On August 3, Colorado Springs police officers shot and killed nineteen-year-old De'Von Bailey while he was running away during an incident that generated national headlines and prompted a call by Governor Jared Polis for an independent investigation — a suggestion that was rejected by local prosecutors. And while no determination has yet been made about whether the law enforcers' actions were legally justified, a hearing scheduled for today, September 27, is expected to question whether the cops should have rousted Bailey and his companion, Lawrence Stoker, in the first place.
As outlined in a document accessible at the end of this post, Springs attorney Daniel Kay argues that police lacked probable cause to arrest Stoker, Bailey's nineteen-year-old cousin, after the slaying. Kay contends that the story told by Anthony Love, the man who called authorities about the pair in the first place, was so dubious that officers should never have taken it seriously, much less used it as a rationale to end a young man's life.
The specifics of what is officially known as a motion to suppress pertain to Stoker. But when asked if many of the facts also related to Bailey, Kay says, "Absolutely, because what happened was similar to swatting" — calling police on a false claim simply for the fun of it. Although Love claimed to have been robbed at gunpoint, he continues, "Mr. Stoker was never charged with aggravated robbery, and it clearly did not occur."
The cops in question are Officer Blake Evenson and Sergeant Alan Van't Land, who was recently revealed to have taken part in another fatal police shooting of a fleeing suspect back in 2012. The compilation of body-camera footage from the pair is preceded by Love's 911 call.
"So, I'm walking down the street," he says in the recording. "There are these two black guys. One of them has a gun. They approached me, and they're like, 'What's in your pockets?' And, like, I'm basically like at first, like, I was startled, so I was really like, 'Nothing,' but I don't say it like out of fear or nothing. Then they, like, then one of the guys started hitting me and I fall down to the ground, and the other guy pulls out the gun...."
Hear the entire exchange below, followed by the aforementioned body-camera footage. Video from the device worn by Van't Land begins at around the ten-minute point, while Evenson's starts at about 12:30. Warning: The imagery is extremely graphic.
At 6:44 p.m. on the 3rd, the document states, two other officers were informed about Love's call. They began interviewing him at 6:52 p.m., with one of them airing descriptions of Bailey and Stoker at 6:56:40. Less than two minutes afterward, at 6:58:22, the shots that killed Bailey were fired.
The speed with which this sequence of events flew by is troubling to Kay, particularly because "Mr. Love was drunk and high while speaking to the officers, which he even admitted. And his statements were very inconsistent."
Several examples are included in the motion. For instance, Love initially claimed that he was "walking down the street and some men just confronted me with a gun and they fought me and tried to take my belongings," only to later concede that he grew up with Bailey and Stoker and knew them well enough to be able to tell the cops where they lived. The document also states that Love's story of what was stolen shifted on several occasions, with the various items mentioned including a wallet, a temporary ID, a KFC card, a Social Security card, a job card and "a couple of bucks."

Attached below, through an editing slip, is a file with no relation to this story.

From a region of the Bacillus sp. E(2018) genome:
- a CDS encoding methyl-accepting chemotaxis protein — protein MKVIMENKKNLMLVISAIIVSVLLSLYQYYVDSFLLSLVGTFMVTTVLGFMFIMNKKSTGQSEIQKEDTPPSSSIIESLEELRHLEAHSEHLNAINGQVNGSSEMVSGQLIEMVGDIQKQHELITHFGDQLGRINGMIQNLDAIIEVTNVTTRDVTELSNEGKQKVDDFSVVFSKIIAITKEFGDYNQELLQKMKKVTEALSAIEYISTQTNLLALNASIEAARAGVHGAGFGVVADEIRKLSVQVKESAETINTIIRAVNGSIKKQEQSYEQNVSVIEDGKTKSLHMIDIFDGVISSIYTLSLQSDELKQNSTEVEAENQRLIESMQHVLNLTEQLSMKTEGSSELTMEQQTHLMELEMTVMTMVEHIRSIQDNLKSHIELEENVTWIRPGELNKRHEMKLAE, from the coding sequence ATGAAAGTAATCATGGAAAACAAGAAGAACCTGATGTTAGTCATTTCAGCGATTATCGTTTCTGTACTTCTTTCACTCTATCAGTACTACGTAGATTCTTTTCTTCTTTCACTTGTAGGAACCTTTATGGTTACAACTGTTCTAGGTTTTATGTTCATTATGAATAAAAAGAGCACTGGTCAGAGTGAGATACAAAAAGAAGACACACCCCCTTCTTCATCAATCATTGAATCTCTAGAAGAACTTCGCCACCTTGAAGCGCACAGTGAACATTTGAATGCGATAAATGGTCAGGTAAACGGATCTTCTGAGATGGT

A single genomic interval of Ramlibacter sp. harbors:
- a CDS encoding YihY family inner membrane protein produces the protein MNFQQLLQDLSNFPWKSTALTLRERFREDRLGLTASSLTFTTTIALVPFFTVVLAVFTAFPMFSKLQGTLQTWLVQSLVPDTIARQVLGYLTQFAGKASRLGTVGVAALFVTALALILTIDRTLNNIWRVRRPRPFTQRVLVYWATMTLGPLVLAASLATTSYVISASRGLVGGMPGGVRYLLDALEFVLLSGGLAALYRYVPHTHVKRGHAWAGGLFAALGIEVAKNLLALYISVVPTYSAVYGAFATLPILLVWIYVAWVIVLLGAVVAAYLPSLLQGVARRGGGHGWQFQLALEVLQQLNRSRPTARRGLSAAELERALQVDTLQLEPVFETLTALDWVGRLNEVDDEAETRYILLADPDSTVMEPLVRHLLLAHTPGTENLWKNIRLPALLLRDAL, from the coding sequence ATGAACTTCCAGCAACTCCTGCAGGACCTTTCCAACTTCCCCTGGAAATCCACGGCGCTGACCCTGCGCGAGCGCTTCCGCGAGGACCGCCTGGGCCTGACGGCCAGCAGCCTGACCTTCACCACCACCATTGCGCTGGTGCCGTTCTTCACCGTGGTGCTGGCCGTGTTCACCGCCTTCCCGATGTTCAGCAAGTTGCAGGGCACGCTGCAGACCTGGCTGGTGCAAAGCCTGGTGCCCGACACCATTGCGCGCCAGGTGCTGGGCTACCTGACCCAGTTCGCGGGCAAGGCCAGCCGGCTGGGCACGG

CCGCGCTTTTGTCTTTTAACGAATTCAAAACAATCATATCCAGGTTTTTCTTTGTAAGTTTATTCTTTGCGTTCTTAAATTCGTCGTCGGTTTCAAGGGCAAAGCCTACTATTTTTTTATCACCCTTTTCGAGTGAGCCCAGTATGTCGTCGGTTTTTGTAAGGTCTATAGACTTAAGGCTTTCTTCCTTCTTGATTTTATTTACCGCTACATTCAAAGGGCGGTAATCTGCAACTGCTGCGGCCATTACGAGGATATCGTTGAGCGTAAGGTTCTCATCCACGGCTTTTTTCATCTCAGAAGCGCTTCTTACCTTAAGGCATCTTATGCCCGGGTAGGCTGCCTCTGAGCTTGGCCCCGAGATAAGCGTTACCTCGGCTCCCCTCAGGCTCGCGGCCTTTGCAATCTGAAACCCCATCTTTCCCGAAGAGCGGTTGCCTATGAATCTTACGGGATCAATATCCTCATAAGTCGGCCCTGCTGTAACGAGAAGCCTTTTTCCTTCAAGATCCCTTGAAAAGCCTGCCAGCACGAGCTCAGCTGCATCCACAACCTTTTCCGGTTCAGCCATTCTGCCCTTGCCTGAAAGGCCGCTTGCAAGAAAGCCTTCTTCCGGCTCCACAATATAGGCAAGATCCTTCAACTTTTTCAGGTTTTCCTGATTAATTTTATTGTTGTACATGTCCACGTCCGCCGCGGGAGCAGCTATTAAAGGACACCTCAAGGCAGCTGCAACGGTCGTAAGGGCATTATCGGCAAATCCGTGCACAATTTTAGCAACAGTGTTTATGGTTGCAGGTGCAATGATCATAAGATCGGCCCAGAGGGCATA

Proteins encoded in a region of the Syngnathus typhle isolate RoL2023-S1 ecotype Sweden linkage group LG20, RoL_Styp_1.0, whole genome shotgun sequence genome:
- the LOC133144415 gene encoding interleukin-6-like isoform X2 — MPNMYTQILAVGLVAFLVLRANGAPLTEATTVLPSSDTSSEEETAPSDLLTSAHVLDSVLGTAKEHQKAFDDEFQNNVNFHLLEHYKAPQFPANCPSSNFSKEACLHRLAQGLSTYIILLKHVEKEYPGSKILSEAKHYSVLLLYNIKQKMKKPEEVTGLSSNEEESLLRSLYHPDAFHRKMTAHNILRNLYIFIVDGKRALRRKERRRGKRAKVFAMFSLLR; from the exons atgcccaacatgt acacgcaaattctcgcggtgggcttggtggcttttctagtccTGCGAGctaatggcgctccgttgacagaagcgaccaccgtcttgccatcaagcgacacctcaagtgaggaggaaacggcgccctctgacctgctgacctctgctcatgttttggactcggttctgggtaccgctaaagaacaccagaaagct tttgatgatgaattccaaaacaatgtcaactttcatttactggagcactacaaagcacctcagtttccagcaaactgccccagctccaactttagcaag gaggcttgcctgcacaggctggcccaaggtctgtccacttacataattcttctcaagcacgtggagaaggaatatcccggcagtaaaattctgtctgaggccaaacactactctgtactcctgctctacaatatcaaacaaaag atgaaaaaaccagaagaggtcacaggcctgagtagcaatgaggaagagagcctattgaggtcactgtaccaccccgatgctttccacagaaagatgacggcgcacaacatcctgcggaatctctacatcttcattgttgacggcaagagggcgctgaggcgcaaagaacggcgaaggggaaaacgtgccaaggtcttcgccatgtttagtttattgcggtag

Even more problematic from Kay's perspective: He said Bailey pulled a gun on him, but when asked if he'd seen a weapon shortly thereafter, he said that he "honestly didn't know."
Because none of Love's belongings were found on Stoker, he was eventually accused of third-degree assault, a misdemeanor, for allegedly starting a fight with Love. In contrast, Stoker maintains that Love swung first and he was simply defending himself, Kay says. He adds that "Mr. Love was untruthful on many levels. At best, he was untruthful. At worst, he was malicious."
Kay sees Stoker's prosecution in similar terms. The police's need to come up with a reasonable rationale for the shooting is "the reason we feel he was charged. I mean, he was in custody for nine hours and interrogated for seven. Have you ever heard of someone interrogated for seven hours for misdemeanor fighting?"
The odds aren't great that a judge will toss out the accusations against Stoker, Kay acknowledges, especially in such a high-profile matter. "It's an uphill battle, as it is with any motion to suppress. But we think we have solid grounds for asking for it — that there was a lack of probable cause to arrest. There's also going to be testimony from some of the officers, which we think is important."
That's understandable, since Kay is also among the lawyers representing the family of De'Von Bailey. Click to access Colorado v. Lawrence Stoker: Motion to Suppress for Lack of Probable Cause.
Keep Westword Free... Since we started Westword, it has been defined as the free, independent voice of Denver, and we would like to keep it that way. Offering our readers free access to incisive coverage of local news, food and culture. Producing stories on everything from political scandals to the hottest new bands, with gutsy reporting, stylish writing, and staffers who've won everything from the Society of Professional Journalists' Sigma Delta Chi feature-writing award to the Casey Medal for Meritorious Journalism. But with local journalism's existence under siege and advertising revenue setbacks having a larger impact, it is important now more than ever for us to rally support behind funding our local journalism. You can help by participating in our "I Support" membership program, allowing us to keep covering Denver with no paywalls.